Rosalyn D'Mello: The hills are alive, but for how long?
On the Kheerganga trek, revel in the majesty of the pristine landscape but also witness how man is bent upon destroying this paradise too
The 13-km trek from Kalga to Kheerganga was exhilarating. We traipsed across meadows, climbed uphill through rough-hewn paths, accompanied by the clamouring trill of the Parvati river, stopping at the half-way point, the much-advertised Waterfall Cafe, a yellow tarpaulin tent with a bench that serves up a range of Maggi-based concoctions as well as anything with Nutella spread over. We took turns dipping our tired feet in the gushing cold stream that had sprung forth from that great height, and soaked in the fresh altitudinal high before the final 6-km ascent. I expected my body to be lagging behind but somewhere along the way, I found myself intoxicated by an endorphin buzz that roused me into speeding along, Road Runner-like, beep beep! When we made it atop, we stopped to catch our breath over piping hot cups of chai.
We basked in the bewildering view of snow-capped peaks and the orange-yellow haze of sunset’s glow, right until midnight, when the almost full moon first peeked at us, then presented itself in all its majesty
Then we surveyed what lay ahead in the near distance, a throng of unsettling trekkers occupying the makeshift restaurants lining the half-a-kilometre-long trail to the hot water spring, the scene resembling the cacophonous nightmare that is the Baga-Calangute stretch during peak tourist months in Goa. Empty plastic bottles lined the way. Music blared competitively from each restaurant’s speaker, making you wish there was no electricity. We were immediately repulsed.
Our impulse was to stay as far away as we possibly could from this madding, despicable crowd. We huffed up towards the hot springs and encountered a dreadlocked foreigner who recommended we check out the Lonely Planet campsite. “Do they play the same kind of music they’re playing below?” we asked. “We play psy-trance at night,” he confessed. But the tents we were to occupy seemed reasonably distant from the actual restaurant, so we soon sealed the deal so we could head to the hot springs to rejuvenate our tired limbs.
We deigned to have lunch at a restaurant around the pseudo-hippy trail. Two minutes in, the volume had been increased and we had to endure an unappealing demonstration of the non-subtleties of trance. Post lunch, we sped towards the hot springs. The section for men was fairly vast, the pool large and spacious, and so the landscape was inevitably dotted with hairy specimens of the Indian male species in their skimpy chaddis, some with bellies spilling out. The women’s pool was smaller and fenced in, with a thin net-like fabric suspended over the top resembling a roof, for privacy, I imagine. The floor was slippery all around, thanks to all the algae, but I managed fine. The water was just the right temperature, hot enough to feel soothed, yet not hot enough to scald the skin. There weren’t too many women when I went in, but it was wonderful to witness each one who was there seem so comfortable in their bare essentials, simply ‘being’ in the absence of any prowling male gaze.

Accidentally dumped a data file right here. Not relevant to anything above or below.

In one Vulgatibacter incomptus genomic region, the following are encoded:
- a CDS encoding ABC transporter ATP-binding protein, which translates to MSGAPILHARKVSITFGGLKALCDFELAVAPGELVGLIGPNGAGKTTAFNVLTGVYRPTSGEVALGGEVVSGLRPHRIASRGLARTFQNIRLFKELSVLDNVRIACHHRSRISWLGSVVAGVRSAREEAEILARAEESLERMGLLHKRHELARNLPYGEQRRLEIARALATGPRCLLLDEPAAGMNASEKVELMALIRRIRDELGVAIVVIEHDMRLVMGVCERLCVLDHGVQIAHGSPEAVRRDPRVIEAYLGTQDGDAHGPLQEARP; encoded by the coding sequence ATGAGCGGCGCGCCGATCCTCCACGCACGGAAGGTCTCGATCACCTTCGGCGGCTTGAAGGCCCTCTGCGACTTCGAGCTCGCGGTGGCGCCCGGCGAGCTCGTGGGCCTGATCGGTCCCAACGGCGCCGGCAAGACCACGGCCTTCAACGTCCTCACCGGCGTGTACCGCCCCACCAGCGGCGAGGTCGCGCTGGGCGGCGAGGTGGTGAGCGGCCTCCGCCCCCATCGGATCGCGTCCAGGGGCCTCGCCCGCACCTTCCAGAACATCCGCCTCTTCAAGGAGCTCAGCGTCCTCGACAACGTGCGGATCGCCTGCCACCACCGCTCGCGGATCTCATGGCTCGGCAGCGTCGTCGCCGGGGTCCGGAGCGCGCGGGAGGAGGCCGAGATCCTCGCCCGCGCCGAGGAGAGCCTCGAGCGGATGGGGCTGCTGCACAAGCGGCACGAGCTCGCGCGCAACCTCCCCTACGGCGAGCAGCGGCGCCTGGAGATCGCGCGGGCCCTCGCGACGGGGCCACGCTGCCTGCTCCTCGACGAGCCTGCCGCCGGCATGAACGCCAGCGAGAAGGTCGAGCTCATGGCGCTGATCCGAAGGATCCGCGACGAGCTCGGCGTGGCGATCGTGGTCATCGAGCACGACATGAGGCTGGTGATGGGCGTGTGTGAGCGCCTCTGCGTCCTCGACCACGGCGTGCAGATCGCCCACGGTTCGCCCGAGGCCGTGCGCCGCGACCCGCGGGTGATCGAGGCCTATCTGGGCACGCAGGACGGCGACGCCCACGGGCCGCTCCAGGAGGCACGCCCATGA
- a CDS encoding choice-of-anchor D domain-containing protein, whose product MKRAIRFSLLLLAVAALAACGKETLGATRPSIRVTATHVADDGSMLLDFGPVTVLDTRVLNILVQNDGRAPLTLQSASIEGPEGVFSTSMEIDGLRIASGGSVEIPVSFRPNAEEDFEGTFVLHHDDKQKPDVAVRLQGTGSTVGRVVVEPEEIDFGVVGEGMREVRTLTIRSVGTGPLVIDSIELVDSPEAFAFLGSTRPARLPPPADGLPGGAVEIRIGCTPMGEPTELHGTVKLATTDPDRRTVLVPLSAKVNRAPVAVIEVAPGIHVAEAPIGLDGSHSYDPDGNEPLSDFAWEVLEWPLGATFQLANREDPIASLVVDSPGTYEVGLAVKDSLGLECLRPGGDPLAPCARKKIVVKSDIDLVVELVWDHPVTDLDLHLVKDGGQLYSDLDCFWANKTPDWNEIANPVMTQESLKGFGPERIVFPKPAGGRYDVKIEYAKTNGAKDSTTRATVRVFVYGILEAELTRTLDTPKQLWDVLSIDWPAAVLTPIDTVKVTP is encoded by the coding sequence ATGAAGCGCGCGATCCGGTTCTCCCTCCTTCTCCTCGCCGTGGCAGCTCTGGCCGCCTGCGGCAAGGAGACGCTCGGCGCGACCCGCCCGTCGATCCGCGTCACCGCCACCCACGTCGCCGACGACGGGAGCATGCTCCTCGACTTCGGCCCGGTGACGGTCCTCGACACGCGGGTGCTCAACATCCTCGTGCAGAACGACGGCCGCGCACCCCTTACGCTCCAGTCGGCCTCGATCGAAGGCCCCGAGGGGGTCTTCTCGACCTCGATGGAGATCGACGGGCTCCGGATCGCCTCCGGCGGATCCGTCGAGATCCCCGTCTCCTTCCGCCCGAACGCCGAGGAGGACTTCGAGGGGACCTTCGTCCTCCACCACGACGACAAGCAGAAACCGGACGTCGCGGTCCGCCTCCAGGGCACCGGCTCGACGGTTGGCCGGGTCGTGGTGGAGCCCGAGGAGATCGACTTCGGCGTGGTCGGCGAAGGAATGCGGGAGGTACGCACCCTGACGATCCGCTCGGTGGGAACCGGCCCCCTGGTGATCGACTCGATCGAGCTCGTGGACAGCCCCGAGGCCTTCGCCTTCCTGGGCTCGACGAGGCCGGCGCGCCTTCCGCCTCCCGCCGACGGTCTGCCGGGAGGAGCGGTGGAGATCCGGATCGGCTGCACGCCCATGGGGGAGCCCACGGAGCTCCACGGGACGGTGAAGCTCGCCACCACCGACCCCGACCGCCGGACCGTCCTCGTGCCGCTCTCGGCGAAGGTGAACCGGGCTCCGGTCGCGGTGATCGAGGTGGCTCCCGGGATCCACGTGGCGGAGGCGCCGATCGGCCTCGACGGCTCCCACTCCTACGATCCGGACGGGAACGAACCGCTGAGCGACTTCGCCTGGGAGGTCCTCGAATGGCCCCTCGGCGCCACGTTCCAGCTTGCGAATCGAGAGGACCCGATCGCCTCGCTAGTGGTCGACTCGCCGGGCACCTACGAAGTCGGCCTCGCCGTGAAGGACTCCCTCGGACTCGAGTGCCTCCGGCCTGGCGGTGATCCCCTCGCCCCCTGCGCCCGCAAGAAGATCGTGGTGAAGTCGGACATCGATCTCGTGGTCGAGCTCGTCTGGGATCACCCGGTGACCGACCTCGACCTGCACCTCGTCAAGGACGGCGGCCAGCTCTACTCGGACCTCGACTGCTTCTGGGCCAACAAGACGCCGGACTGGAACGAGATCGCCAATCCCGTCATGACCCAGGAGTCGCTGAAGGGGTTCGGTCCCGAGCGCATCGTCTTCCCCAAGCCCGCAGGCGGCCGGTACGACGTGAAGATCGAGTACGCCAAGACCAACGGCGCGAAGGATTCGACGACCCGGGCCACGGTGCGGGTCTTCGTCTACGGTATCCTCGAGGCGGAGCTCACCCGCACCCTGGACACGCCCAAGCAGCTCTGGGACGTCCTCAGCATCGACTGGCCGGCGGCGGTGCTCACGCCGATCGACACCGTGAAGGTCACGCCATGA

I emerged completely refreshed, as if I’d bathed in baptismal waters. Then, I joined two friends as we foraged for firewood to make a small bonfire. We beseeched the friendly local who’d helped us secure chunkier wood for the fire to also arrange for dinner, so we wouldn’t have to schlep down to the noisier stretch, and we basked in the bewildering view of snow-capped peaks and the orange-yellow haze of sunset’s glow, right until midnight, when the almost full moon first peeked at us, then presented itself in all its majesty.
Sadly, I was woken up at 3 am by the pounding beats of horrible psy-trance, making the genre seem like the kind that tortures the soul of anything that resembles music. I was angry. It seemed wholly insensitive to disrupt the peace of such an otherwise placid landscape. My tent-mate woke up too, and after we watered the plants, so to speak, we decided to share her set of earphones and counter the din with some good-old fashioned Miles Davis, so we could be seduced into a more endearingly hypnotic trance.
On the way back to Barsheni the next morning, I saw a message painted on a rock. It read, “Technology owes Ecology an Apology.” I couldn’t agree more. It pained me and my friends to experience what had happened to a once pristine Kheerganga. It had been ruined by trekkers whose main draw for coming there was to get high on drugs and disturb the peace with that vile form of sound, with no concern for the ecosystem it contained. Humankind seems to revel in destroying anything resembling raw beauty. In two years, Kheerganga will be ruined. We could already hear the alarming humdrum of more permanent structures being built, had already seen the waste that was being carelessly generated by the callous disposal of plastic.
It made me think about the kind of traveller I want to be: the antithesis of the travellers I encountered there.
Deliberating on the life and times of Everywoman, Rosalyn D’Mello is a reputed art critic and the author of A Handbook For My Lover. She tweets @RosaParx. Send your feedback to email@example.com